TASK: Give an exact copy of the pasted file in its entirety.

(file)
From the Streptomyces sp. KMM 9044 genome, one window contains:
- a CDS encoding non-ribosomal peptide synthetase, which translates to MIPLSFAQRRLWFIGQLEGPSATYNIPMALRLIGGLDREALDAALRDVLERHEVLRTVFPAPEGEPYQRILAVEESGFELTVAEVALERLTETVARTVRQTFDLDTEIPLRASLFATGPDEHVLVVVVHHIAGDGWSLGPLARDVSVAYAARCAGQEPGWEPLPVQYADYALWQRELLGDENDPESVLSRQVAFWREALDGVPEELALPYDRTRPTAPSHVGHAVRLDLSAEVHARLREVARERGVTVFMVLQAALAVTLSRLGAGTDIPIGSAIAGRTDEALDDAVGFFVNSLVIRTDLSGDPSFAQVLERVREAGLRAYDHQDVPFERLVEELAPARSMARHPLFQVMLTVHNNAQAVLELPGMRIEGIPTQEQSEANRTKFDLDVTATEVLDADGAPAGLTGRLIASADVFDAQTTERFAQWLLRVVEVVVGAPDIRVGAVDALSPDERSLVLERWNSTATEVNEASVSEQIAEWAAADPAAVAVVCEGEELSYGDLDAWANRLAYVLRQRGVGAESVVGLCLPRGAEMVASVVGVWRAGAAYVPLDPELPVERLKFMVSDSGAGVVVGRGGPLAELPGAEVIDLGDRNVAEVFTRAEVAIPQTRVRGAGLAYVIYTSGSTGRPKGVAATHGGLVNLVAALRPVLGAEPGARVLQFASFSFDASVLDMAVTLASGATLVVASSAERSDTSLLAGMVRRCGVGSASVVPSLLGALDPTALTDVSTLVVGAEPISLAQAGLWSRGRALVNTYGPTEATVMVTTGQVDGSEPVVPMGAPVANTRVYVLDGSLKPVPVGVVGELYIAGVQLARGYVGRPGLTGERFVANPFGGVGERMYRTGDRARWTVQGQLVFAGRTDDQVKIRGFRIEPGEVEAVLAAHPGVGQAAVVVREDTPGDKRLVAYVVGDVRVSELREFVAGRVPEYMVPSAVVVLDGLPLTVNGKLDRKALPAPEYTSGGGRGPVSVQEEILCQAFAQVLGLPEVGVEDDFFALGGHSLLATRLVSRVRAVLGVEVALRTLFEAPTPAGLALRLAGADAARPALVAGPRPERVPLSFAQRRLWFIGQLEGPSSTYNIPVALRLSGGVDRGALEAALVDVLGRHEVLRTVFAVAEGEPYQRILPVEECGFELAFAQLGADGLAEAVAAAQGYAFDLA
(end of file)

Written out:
From the Streptomyces sp. KMM 9044 genome, one window contains:
- a CDS encoding non-ribosomal peptide synthetase, which translates to MIPLSFAQRRLWFIGQLEGPSATYNIPMALRLIGGLDREALDAALRDVLERHEVLRTVFPAPEGEPYQRILAVEESGFELTVAEVALERLTETVARTVRQTFDLDTEIPLRASLFATGPDEHVLVVVVHHIAGDGWSLGPLARDVSVAYAARCAGQEPGWEPLPVQYADYALWQRELLGDENDPESVLSRQVAFWREALDGVPEELALPYDRTRPTAPSHVGHAVRLDLSAEVHARLREVARERGVTVFMVLQAALAVTLSRLGAGTDIPIGSAIAGRTDEALDDAVGFFVNSLVIRTDLSGDPSFAQVLERVREAGLRAYDHQDVPFERLVEELAPARSMARHPLFQVMLTVHNNAQAVLELPGMRIEGIPTQEQSEANRTKFDLDVTATEVLDADGAPAGLTGRLIASADVFDAQTTERFAQWLLRVVEVVVGAPDIRVGAVDALSPDERSLVLERWNSTATEVNEASVSEQIAEWAAADPAAVAVVCEGEELSYGDLDAWANRLAYVLRQRGVGAESVVGLCLPRGAEMVASVVGVWRAGAAYVPLDPELPVERLKFMVSDSGAGVVVGRGGPLAELPGAEVIDLGDRNVAEVFTRAEVAIPQTRVRGAGLAYVIYTSGSTGRPKGVAATHGGLVNLVAALRPVLGAEPGARVLQFASFSFDASVLDMAVTLASGATLVVASSAERSDTSLLAGMVRRCGVGSASVVPSLLGALDPTALTDVSTLVVGAEPISLAQAGLWSRGRALVNTYGPTEATVMVTTGQVDGSEPVVPMGAPVANTRVYVLDGSLKPVPVGVVGELYIAGVQLARGYVGRPGLTGERFVANPFGGVGERMYRTGDRARWTVQGQLVFAGRTDDQVKIRGFRIEPGEVEAVLAAHPGVGQAAVVVREDTPGDKRLVAYVVGDVRVSELREFVAGRVPEYMVPSAVVVLDGLPLTVNGKLDRKALPAPEYTSGGGRGPVSVQEEILCQAFAQVLGLPEVGVEDDFFALGGHSLLATRLVSRVRAVLGVEVALRTLFEAPTPAGLALRLAGADAARPALVAGPRPERVPLSFAQRRLWFIGQLEGPSSTYNIPVALRLSGGVDRGALEAALVDVLGRHEVLRTVFAVAEGEPYQRILPVEECGFELAFAQLGADGLAEAVAAAQGYAFDLA